inclination. Clearly, the proportion of high-velocity collisions increases for objects in higher-inclination orbits. If the calculations incorporate the population of objects detected by the Haystack radar in addition to the cataloged population, the plotted variation of collision velocity with altitude looks similar to Figure 4-9, but with slightly lower average collision velocities at all inclinations. In a 51.6-degree-inclination orbit, for example, the predicted average collision velocity with cataloged objects is 10.8 km/s, but the predicted average collision velocity with objects detected by Haystack is 9.2 km/s.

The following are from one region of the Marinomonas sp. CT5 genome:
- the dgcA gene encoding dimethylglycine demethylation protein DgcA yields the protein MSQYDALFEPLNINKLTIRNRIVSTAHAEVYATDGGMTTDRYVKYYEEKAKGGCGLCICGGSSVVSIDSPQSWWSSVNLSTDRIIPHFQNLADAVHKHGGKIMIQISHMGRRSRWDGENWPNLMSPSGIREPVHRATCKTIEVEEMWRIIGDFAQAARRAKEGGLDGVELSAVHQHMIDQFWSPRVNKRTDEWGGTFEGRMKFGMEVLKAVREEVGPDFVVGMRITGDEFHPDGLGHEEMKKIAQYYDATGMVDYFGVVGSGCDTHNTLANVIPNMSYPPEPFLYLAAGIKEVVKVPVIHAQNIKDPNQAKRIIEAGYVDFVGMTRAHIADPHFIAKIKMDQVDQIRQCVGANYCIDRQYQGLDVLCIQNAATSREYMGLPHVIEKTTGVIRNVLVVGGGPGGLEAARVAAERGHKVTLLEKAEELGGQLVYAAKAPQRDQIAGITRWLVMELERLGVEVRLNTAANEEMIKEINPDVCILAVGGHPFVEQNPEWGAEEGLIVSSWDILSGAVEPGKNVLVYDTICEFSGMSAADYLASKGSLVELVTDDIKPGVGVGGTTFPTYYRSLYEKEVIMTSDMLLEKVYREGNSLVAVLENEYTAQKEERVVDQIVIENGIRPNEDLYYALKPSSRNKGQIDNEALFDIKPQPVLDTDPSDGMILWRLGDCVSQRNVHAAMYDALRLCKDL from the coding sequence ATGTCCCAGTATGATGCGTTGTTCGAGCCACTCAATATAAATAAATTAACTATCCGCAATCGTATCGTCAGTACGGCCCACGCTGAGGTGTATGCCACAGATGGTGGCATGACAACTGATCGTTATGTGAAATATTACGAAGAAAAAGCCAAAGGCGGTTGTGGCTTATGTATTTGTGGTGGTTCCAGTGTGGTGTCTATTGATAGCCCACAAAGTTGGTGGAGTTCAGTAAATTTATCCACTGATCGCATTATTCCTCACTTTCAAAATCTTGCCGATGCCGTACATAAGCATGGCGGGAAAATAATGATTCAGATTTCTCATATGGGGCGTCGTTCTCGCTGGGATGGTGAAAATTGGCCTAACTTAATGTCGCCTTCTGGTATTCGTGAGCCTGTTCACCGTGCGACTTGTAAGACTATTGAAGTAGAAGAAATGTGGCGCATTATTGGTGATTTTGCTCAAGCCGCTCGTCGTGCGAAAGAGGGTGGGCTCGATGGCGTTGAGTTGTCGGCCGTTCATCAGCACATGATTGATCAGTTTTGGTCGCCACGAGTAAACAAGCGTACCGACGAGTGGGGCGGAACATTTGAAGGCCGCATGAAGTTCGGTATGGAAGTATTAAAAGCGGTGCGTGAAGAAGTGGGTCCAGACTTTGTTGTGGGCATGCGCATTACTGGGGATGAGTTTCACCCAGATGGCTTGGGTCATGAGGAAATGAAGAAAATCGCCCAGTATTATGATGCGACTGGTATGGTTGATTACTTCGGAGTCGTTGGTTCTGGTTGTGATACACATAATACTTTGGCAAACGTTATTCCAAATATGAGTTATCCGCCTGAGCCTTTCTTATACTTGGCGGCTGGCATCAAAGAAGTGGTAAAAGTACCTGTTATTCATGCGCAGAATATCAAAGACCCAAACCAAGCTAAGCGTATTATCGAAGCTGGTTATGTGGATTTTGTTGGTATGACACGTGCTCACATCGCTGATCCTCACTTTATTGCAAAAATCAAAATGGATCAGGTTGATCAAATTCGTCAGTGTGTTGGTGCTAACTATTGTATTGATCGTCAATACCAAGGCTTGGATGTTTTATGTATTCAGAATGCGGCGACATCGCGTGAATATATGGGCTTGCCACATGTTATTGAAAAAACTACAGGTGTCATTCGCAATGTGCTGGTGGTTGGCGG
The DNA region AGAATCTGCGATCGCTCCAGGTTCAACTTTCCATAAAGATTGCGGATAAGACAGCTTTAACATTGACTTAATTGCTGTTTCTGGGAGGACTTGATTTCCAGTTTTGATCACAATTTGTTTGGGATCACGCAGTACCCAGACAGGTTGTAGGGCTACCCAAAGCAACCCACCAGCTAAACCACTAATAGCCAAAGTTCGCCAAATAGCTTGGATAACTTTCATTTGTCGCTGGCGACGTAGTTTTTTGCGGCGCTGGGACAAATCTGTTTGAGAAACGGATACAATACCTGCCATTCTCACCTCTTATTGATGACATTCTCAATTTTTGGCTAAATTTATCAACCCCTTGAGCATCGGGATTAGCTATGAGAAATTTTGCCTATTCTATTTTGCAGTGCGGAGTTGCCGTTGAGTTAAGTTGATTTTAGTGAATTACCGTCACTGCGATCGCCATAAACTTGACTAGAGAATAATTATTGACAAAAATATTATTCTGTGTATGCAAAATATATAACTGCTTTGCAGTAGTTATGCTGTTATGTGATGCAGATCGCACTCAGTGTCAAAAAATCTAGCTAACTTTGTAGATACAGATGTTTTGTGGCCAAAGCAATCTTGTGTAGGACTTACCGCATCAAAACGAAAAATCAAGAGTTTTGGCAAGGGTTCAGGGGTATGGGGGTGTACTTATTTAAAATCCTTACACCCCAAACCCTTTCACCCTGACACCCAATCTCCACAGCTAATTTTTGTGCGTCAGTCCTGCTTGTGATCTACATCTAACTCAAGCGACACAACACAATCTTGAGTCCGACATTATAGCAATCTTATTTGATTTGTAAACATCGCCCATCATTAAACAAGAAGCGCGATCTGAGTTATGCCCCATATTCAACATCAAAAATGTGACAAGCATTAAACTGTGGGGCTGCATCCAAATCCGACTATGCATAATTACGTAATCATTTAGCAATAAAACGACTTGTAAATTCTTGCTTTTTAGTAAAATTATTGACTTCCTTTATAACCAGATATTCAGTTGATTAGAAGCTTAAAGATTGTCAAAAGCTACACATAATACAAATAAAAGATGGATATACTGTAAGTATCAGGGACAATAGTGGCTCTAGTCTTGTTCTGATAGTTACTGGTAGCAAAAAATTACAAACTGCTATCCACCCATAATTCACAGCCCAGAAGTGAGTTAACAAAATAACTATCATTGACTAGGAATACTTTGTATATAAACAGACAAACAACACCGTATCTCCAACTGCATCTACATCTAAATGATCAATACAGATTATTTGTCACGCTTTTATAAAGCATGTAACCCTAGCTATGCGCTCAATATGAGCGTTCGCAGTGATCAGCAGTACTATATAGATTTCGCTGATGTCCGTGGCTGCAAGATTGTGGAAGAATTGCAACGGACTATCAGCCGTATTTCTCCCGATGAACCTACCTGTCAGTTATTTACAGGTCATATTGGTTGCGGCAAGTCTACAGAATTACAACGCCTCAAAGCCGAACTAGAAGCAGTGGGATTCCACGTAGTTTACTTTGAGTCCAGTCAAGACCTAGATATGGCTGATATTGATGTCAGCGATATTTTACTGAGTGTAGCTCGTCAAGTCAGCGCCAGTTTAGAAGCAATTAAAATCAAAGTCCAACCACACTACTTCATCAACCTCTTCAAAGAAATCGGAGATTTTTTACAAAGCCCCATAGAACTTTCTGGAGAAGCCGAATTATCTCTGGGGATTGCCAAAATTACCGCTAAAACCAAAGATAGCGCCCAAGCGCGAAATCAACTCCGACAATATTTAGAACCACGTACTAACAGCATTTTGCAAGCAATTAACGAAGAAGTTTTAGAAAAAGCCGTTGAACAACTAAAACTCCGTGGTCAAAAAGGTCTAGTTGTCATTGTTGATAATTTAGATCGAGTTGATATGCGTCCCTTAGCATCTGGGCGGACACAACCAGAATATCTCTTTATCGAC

In semisynchronous orbits, orbital velocity is only about 3.9 km/s, so the maximum collision velocity is 7.8 km/s. In practice, however, because most spacecraft in these orbits operate in constellations with inclinations near 60 degrees, the average collision velocity is closer to 4 km/s. In GEO, collision velocities are lower still, both because of the low orbital velocities and because the spacecraft and rocket bodies in GEO are traveling in the same direction and have only minor inclination differences (as discussed in Chapter 3). The long-term average GEO collision velocity due to the various differences in inclination is about 0.5 km/s, much less than the average LEO collision velocity (but still about the speed of a rifle bullet).
The angle at which debris is likely to strike a spacecraft is important for spacecraft designers interested in protecting sensitive components. Figure 4-10 predicts the directions from which debris would impact the